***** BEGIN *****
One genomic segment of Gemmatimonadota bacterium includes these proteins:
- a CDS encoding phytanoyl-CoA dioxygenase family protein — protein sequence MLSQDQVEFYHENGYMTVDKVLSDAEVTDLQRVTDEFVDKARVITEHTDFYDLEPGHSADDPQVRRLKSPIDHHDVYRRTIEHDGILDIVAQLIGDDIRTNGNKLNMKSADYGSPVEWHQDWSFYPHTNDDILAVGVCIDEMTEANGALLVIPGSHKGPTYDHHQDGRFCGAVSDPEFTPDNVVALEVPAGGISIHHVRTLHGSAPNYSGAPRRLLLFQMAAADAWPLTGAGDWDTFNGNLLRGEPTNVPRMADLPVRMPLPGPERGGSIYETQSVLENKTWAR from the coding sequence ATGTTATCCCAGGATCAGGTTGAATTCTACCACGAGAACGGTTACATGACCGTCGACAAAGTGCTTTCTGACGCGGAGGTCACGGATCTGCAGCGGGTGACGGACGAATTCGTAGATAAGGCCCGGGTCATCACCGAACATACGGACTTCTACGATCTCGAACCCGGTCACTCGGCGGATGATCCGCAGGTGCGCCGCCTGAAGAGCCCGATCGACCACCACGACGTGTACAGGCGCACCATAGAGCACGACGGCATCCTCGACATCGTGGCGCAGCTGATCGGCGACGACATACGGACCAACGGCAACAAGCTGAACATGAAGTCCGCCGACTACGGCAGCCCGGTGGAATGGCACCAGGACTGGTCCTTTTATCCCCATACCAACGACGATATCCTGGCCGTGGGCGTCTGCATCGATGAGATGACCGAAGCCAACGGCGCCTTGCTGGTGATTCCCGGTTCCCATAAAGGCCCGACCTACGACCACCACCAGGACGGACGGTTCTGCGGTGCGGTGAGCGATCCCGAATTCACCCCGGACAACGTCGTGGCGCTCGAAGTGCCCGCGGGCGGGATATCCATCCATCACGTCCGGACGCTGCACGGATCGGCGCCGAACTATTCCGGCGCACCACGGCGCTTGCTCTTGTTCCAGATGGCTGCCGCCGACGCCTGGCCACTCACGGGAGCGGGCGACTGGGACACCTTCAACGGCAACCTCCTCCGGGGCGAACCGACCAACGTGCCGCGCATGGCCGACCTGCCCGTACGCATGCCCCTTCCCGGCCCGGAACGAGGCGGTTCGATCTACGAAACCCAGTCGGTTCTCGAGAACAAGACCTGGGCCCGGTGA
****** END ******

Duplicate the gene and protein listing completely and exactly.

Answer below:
One genomic segment of Gemmatimonadota bacterium includes these proteins:
- a CDS encoding phytanoyl-CoA dioxygenase family protein — protein sequence MLSQDQVEFYHENGYMTVDKVLSDAEVTDLQRVTDEFVDKARVITEHTDFYDLEPGHSADDPQVRRLKSPIDHHDVYRRTIEHDGILDIVAQLIGDDIRTNGNKLNMKSADYGSPVEWHQDWSFYPHTNDDILAVGVCIDEMTEANGALLVIPGSHKGPTYDHHQDGRFCGAVSDPEFTPDNVVALEVPAGGISIHHVRTLHGSAPNYSGAPRRLLLFQMAAADAWPLTGAGDWDTFNGNLLRGEPTNVPRMADLPVRMPLPGPERGGSIYETQSVLENKTWAR from the coding sequence ATGTTATCCCAGGATCAGGTTGAATTCTACCACGAGAACGGTTACATGACCGTCGACAAAGTGCTTTCTGACGCGGAGGTCACGGATCTGCAGCGGGTGACGGACGAATTCGTAGATAAGGCCCGGGTCATCACCGAACATACGGACTTCTACGATCTCGAACCCGGTCACTCGGCGGATGATCCGCAGGTGCGCCGCCTGAAGAGCCCGATCGACCACCACGACGTGTACAGGCGCACCATAGAGCACGACGGCATCCTCGACATCGTGGCGCAGCTGATCGGCGACGACATACGGACCAACGGCAACAAGCTGAACATGAAGTCCGCCGACTACGGCAGCCCGGTGGAATGGCACCAGGACTGGTCCTTTTATCCCCATACCAACGACGATATCCTGGCCGTGGGCGTCTGCATCGATGAGATGACCGAAGCCAACGGCGCCTTGCTGGTGATTCCCGGTTCCCATAAAGGCCCGACCTACGACCACCACCAGGACGGACGGTTCTGCGGTGCGGTGAGCGATCCCGAATTCACCCCGGACAACGTCGTGGCGCTCGAAGTGCCCGCGGGCGGGATATCCATCCATCACGTCCGGACGCTGCACGGATCGGCGCCGAACTATTCCGGCGCACCACGGCGCTTGCTCTTGTTCCAGATGGCTGCCGCCGACGCCTGGCCACTCACGGGAGCGGGCGACTGGGACACCTTCAACGGCAACCTCCTCCGGGGCGAACCGACCAACGTGCCGCGCATGGCCGACCTGCCCGTACGCATGCCCCTTCCCGGCCCGGAACGAGGCGGTTCGATCTACGAAACCCAGTCGGTTCTCGAGAACAAGACCTGGGCCCGGTGA